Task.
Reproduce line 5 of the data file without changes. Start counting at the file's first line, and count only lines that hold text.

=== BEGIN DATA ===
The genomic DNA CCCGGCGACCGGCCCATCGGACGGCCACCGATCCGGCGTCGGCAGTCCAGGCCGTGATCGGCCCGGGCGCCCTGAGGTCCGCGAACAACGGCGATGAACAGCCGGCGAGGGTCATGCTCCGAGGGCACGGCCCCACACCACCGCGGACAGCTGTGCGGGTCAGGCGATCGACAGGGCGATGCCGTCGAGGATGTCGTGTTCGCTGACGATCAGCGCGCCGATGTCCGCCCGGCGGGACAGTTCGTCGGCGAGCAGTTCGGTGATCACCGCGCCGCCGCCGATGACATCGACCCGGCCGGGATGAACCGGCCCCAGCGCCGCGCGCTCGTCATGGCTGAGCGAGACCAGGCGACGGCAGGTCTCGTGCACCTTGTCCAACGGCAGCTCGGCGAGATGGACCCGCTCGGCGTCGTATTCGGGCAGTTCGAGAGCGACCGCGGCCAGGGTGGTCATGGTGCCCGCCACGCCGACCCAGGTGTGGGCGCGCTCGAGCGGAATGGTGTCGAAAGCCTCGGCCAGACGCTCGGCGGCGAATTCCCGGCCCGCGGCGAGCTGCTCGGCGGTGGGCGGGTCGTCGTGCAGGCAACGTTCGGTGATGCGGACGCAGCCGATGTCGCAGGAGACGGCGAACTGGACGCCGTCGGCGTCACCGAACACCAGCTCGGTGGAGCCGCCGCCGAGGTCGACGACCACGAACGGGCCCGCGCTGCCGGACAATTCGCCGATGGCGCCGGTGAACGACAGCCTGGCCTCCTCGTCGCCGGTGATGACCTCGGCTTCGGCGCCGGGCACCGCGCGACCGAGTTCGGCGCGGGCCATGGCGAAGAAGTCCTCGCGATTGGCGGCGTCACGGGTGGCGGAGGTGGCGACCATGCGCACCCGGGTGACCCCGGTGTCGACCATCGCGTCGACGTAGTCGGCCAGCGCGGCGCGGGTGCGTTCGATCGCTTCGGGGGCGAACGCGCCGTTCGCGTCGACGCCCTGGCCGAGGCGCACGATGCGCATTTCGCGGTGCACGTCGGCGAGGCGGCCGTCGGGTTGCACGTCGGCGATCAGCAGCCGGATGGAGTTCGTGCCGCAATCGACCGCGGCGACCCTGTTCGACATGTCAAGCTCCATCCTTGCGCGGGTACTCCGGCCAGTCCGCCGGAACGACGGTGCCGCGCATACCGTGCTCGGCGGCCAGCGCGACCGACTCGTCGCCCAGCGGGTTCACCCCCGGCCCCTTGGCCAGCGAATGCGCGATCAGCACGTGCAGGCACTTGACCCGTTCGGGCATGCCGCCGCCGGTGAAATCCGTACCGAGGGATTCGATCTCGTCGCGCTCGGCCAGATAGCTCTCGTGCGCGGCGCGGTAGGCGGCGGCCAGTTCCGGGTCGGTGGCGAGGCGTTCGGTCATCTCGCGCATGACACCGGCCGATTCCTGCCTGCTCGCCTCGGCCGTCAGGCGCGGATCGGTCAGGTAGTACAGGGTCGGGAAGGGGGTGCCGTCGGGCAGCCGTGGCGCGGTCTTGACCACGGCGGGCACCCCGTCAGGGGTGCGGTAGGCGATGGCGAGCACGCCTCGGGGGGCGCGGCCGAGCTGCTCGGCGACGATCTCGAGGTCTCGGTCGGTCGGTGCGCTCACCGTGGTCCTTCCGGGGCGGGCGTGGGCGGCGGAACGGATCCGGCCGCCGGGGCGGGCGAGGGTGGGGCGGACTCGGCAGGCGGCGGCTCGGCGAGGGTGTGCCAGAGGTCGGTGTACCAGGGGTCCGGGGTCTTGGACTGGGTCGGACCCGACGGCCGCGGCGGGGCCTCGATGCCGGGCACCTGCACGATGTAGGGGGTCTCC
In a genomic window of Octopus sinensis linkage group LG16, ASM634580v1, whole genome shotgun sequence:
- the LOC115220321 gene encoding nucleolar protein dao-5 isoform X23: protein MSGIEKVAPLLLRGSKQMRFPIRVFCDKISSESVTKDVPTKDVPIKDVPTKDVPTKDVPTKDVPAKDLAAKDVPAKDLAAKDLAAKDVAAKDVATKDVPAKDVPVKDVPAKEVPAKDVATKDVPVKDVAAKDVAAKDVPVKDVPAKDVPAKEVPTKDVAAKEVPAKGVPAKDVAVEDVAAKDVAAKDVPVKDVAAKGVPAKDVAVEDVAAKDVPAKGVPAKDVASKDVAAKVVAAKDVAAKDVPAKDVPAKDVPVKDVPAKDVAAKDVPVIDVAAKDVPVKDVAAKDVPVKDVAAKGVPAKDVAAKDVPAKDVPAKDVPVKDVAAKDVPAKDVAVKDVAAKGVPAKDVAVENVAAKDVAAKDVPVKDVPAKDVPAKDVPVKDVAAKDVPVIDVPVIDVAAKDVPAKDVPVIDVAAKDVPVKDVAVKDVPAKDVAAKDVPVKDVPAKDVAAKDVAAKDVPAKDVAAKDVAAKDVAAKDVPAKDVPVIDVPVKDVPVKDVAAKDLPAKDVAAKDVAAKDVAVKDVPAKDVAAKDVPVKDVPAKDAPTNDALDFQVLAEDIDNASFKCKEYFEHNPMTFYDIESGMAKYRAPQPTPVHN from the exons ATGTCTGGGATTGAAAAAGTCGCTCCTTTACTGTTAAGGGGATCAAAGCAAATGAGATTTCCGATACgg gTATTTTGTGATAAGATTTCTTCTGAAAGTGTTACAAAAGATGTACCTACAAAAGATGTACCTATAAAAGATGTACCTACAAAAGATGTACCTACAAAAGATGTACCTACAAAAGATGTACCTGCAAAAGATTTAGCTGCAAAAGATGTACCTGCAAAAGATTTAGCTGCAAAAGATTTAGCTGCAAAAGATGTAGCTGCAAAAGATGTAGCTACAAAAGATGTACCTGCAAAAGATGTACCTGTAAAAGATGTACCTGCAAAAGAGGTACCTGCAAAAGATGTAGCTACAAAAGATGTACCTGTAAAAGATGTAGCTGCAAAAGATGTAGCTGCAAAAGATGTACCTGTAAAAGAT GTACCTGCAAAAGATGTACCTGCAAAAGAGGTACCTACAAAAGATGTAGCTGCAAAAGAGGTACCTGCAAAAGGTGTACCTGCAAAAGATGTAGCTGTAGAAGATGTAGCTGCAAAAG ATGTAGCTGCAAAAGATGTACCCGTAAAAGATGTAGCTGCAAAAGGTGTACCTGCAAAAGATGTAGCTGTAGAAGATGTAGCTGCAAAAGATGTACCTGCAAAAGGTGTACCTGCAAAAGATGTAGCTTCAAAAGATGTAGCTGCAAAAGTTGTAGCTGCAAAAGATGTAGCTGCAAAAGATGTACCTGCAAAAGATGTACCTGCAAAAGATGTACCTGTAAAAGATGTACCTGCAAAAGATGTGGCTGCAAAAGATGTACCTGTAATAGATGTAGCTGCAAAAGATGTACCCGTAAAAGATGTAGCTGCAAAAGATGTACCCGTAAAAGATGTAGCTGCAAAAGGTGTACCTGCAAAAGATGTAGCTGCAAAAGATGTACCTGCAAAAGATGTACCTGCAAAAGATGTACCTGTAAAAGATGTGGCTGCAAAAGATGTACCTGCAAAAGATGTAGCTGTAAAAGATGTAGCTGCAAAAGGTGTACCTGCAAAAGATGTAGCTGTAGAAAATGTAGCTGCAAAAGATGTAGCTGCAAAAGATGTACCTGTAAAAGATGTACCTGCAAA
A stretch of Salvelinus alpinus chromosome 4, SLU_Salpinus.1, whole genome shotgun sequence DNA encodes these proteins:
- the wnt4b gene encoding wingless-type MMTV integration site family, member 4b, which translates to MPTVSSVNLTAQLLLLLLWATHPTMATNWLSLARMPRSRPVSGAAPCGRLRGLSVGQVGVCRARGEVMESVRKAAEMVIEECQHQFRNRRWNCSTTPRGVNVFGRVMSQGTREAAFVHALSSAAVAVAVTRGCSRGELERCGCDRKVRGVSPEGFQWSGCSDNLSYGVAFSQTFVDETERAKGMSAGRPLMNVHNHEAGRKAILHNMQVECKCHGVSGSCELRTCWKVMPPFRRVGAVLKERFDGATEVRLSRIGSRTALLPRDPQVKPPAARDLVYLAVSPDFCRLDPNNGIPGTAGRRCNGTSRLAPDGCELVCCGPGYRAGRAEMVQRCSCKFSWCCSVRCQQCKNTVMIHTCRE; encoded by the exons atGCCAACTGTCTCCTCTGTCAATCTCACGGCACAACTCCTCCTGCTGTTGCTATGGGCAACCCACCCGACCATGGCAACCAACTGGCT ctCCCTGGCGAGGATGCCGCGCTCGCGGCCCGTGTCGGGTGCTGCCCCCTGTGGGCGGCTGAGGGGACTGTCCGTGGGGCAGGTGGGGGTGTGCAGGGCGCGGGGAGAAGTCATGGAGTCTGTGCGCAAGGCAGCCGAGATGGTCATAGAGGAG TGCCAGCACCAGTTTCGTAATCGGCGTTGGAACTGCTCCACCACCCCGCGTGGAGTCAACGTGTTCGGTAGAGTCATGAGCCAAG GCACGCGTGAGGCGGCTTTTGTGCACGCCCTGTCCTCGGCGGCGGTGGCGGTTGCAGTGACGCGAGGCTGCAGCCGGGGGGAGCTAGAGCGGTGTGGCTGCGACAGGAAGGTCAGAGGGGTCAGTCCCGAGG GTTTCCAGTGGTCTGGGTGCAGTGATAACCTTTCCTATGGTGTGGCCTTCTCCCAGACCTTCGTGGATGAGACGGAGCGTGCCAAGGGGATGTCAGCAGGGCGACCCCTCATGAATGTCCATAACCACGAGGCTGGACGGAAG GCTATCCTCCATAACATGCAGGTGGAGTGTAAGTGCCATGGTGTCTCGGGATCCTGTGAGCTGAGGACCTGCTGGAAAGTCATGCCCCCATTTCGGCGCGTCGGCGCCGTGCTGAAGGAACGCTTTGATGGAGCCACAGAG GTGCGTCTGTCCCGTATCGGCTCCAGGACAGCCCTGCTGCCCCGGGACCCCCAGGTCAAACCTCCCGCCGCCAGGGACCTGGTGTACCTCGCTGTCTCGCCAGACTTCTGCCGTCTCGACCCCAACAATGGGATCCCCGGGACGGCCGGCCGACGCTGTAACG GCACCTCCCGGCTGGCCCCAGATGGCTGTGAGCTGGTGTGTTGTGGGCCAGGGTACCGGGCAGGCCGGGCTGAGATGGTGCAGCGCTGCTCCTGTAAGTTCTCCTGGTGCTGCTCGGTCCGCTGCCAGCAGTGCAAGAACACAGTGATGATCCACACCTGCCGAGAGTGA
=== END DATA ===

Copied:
- the wnt4b gene encoding wingless-type MMTV integration site family, member 4b, which translates to MPTVSSVNLTAQLLLLLLWATHPTMATNWLSLARMPRSRPVSGAAPCGRLRGLSVGQVGVCRARGEVMESVRKAAEMVIEECQHQFRNRRWNCSTTPRGVNVFGRVMSQGTREAAFVHALSSAAVAVAVTRGCSRGELERCGCDRKVRGVSPEGFQWSGCSDNLSYGVAFSQTFVDETERAKGMSAGRPLMNVHNHEAGRKAILHNMQVECKCHGVSGSCELRTCWKVMPPFRRVGAVLKERFDGATEVRLSRIGSRTALLPRDPQVKPPAARDLVYLAVSPDFCRLDPNNGIPGTAGRRCNGTSRLAPDGCELVCCGPGYRAGRAEMVQRCSCKFSWCCSVRCQQCKNTVMIHTCRE; encoded by the exons atGCCAACTGTCTCCTCTGTCAATCTCACGGCACAACTCCTCCTGCTGTTGCTATGGGCAACCCACCCGACCATGGCAACCAACTGGCT ctCCCTGGCGAGGATGCCGCGCTCGCGGCCCGTGTCGGGTGCTGCCCCCTGTGGGCGGCTGAGGGGACTGTCCGTGGGGCAGGTGGGGGTGTGCAGGGCGCGGGGAGAAGTCATGGAGTCTGTGCGCAAGGCAGCCGAGATGGTCATAGAGGAG TGCCAGCACCAGTTTCGTAATCGGCGTTGGAACTGCTCCACCACCCCGCGTGGAGTCAACGTGTTCGGTAGAGTCATGAGCCAAG GCACGCGTGAGGCGGCTTTTGTGCACGCCCTGTCCTCGGCGGCGGTGGCGGTTGCAGTGACGCGAGGCTGCAGCCGGGGGGAGCTAGAGCGGTGTGGCTGCGACAGGAAGGTCAGAGGGGTCAGTCCCGAGG GTTTCCAGTGGTCTGGGTGCAGTGATAACCTTTCCTATGGTGTGGCCTTCTCCCAGACCTTCGTGGATGAGACGGAGCGTGCCAAGGGGATGTCAGCAGGGCGACCCCTCATGAATGTCCATAACCACGAGGCTGGACGGAAG GCTATCCTCCATAACATGCAGGTGGAGTGTAAGTGCCATGGTGTCTCGGGATCCTGTGAGCTGAGGACCTGCTGGAAAGTCATGCCCCCATTTCGGCGCGTCGGCGCCGTGCTGAAGGAACGCTTTGATGGAGCCACAGAG GTGCGTCTGTCCCGTATCGGCTCCAGGACAGCCCTGCTGCCCCGGGACCCCCAGGTCAAACCTCCCGCCGCCAGGGACCTGGTGTACCTCGCTGTCTCGCCAGACTTCTGCCGTCTCGACCCCAACAATGGGATCCCCGGGACGGCCGGCCGACGCTGTAACG GCACCTCCCGGCTGGCCCCAGATGGCTGTGAGCTGGTGTGTTGTGGGCCAGGGTACCGGGCAGGCCGGGCTGAGATGGTGCAGCGCTGCTCCTGTAAGTTCTCCTGGTGCTGCTCGGTCCGCTGCCAGCAGTGCAAGAACACAGTGATGATCCACACCTGCCGAGAGTGA